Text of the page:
Nicholas Vardy has been running the London Junto since 2005. The London Junto meets monthly in the heart of London's hedge fund community at the Lansdowne Club, where Franklin signed the Treaty of Paris with Lord Shelburne. It attracts some of the leading global investment minds of today, engaging them in critical, Socratic-style discussions. This article is about the capital of England and the United Kingdom. ... Painting by Benjamin West depicting (from left to right) John Jay, John Adams, Benjamin Franklin, Henry Laurens, and William Temple Franklin. ... William Petty Fitzmaurice, 1st Marquess of Lansdowne KG PC, (2 May 1737 – 7 May 1805), also known as the Earl of Shelburne (1761–1784), was a British Whig statesman. ...


The Questions

The Junto's Friday evening meetings were organized around a series of questions that Ben devised, covering a range of intellectual, personal, business, and community topics. These questions were used as a springboard for discussion and community action. In fact, through the Junto, Franklin promoted such concepts as volunteer fire-fighting clubs, improved security (night watchmen), and a public hospital.


This is the list of questions Franklin devised to guide the discussions at Junto meetings (from Franklin's papers, dated 1728, and included in some editions of his autobiography):

  1. Have you met with any thing in the author you last read, remarkable, or suitable to be communicated to the Junto? particularly in history, morality, poetry, physics, travels, mechanic arts, or other parts of knowledge?
  2. What new story have you lately heard agreeable for telling in conversation?
  3. Hath any citizen in your knowledge failed in his business lately, and what have you heard of the cause?
  4. Have you lately heard of any citizen’s thriving well, and by what means?
  5. Have you lately heard how any present rich man, here or elsewhere, got his estate?
  6. Do you know of any fellow citizen, who has lately done a worthy action, deserving praise and imitation? or who has committed an error proper for us to be warned against and avoid?
  7. What unhappy effects of intemperance have you lately observed or heard? of imprudence? of passion? or of any other vice or folly?
  8. What happy effects of temperance? of prudence? of moderation? or of any other virtue?
  9. Have you or any of your acquaintance been lately sick or wounded? If so, what remedies were used, and what were their effects?
  10. Who do you know that are shortly going [on] voyages or journeys, if one should have occasion to send by them?
  11. Do you think of any thing at present, in which the Junto may be serviceable to mankind? to their country, to their friends, or to themselves?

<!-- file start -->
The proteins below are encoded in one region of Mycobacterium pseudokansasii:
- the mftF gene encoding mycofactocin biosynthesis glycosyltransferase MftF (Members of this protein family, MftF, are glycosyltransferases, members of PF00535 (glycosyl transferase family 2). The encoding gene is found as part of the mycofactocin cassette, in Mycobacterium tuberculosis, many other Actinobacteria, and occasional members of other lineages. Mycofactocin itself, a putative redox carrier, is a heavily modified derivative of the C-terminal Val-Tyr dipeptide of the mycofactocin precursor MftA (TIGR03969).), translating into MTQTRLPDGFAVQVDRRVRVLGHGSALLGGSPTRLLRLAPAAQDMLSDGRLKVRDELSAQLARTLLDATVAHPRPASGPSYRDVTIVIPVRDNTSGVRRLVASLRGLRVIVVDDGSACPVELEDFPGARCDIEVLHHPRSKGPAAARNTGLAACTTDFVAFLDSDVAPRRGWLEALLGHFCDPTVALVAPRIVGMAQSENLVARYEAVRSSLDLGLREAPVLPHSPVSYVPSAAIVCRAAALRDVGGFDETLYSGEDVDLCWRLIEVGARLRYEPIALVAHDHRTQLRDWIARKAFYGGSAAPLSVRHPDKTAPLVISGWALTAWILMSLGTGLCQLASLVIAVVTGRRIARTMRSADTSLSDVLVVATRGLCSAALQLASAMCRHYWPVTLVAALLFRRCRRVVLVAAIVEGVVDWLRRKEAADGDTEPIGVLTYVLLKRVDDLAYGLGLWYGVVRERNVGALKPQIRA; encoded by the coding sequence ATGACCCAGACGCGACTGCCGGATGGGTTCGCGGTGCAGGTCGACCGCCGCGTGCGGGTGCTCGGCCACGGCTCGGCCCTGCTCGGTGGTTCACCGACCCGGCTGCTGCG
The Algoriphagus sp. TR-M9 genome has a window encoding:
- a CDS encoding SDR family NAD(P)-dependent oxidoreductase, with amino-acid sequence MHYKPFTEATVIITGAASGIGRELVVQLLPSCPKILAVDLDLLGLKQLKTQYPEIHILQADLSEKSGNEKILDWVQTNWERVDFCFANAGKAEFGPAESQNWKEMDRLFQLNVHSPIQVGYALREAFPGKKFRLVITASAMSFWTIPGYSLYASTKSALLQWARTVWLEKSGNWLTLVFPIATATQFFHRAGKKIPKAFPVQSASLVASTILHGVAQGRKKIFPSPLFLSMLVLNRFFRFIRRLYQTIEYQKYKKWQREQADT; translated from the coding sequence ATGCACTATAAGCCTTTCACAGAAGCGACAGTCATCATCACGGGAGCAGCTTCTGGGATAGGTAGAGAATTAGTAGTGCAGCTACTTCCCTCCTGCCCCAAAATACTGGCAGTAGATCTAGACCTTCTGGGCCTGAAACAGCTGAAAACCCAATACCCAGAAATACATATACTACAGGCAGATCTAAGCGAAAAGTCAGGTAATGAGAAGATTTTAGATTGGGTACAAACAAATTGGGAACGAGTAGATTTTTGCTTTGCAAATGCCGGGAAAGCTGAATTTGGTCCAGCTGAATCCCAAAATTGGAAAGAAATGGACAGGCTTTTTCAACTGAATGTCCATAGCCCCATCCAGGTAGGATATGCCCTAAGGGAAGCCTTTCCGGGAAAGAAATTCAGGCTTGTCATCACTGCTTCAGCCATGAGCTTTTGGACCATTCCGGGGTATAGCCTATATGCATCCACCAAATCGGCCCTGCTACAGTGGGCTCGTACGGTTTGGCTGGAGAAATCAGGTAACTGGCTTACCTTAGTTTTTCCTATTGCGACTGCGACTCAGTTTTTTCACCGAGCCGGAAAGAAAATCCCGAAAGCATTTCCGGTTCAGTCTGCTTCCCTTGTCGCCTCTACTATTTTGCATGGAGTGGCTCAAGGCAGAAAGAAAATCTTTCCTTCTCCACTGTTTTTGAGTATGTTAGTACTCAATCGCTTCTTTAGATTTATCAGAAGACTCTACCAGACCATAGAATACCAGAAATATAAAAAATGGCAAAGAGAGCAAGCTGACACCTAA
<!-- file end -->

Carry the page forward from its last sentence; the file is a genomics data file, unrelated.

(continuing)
12. Hath any deserving stranger arrived in town since last meeting, that you heard of? and what have you heard or observed of his character or merits? and whether think you, it lies in the power of the Junto to oblige him, or encourage him as he deserves?
  13. Do you know of any deserving young beginner lately set up, whom it lies in the power of the Junto any way to encourage?
  14. Have you lately observed any defect in the laws, of which it would be proper to move the legislature an amendment? Or do you know of any beneficial law that is wanting?
  15. Have you lately observed any encroachment on the just liberties of the people?
  16. Hath any body attacked your reputation lately? and what can the Junto do towards securing it?
  17. Is there any man whose friendship you want, and which the Junto, or any of them, can procure for you?
  18. Have you lately heard any member’s character attacked, and how have you defended it?
  19. Hath any man injured you, from whom it is in the power of the Junto to procure redress?
  20. In what manner can the Junto, or any of them, assist you in any of your honourable designs?
  21. Have you any weighty affair in hand, in which you think the advice of the Junto may be of service?
  22. What benefits have you lately received from any man not present?
  23. Is there any difficulty in matters of opinion, of justice, and injustice, which you would gladly have discussed at this time?
  24. Do you see any thing amiss in the present customs or proceedings of the Junto, which might be amended?

Any person to be qualified as a member was to stand up, lay his hand upon his breast, and be asked the following questions, viz. Title page to Historians History Of The World. ... Media:Example. ... The Chinese poem Quatrain on Heavenly Mountain by Emperor Gaozong (Song Dynasty) Poetry (from the Greek , poiesis, a making or creating) is a form of art in which language is used for its aesthetic and evocative qualities in addition to, or in lieu of, its ostensible meaning. ... The first few hydrogen atom electron orbitals shown as cross-sections with color-coded probability density Physics (Greek: (phúsis), nature and (phusiké), knowledge of nature) is the branch of science concerned with the discovery and characterization of universal laws which govern matter, energy, space, and time. ... Temperance is the practice of moderation. ...

  1. Have you any particular disrespect to any present members? Answer. I have not.
  2. Do you sincerely declare that you love mankind in general, of what profession or religion soever? Answer. I do.
  3. Do you think any person ought to be harmed in his body, name, or goods, for mere speculative opinions, or his external way of worship? Answer. No.
  4. Do you love truth for truth's sake, and will you endeavor impartially to find and receive it yourself, and communicate it to others? Answer. Yes.

See also

The Lunar Society was a discussion club of prominent industrialists and scientists, who met regularly between 1765 and 1813 in Birmingham, England. ... The American Philosophical Society is a discussion group founded as the Junto in 1743 by Benjamin Franklin. ... The Whig Junto is the name given to a group of leading Whigs who were seen to direct the management of the Whig party and often the government, during the reigns of William III and Anne. ...

External links


  Results from FactBites:
 
junto: Definition and Much More from Answers.com (1428 words)
The Junto was a club established in 1727 by Benjamin Franklin for mutual improvement.
The members of the Junto were drawn from diverse occupations and backgrounds, but they all shared a spirit of inquiry and a desire to improve themselves, their community, and to help others.
The London Junto meets monthly in the heart of London's hedge fund community at the Lansdowne Club, where Franklin signed the Treaty of Paris with Lord Shelburne.
  More results at FactBites »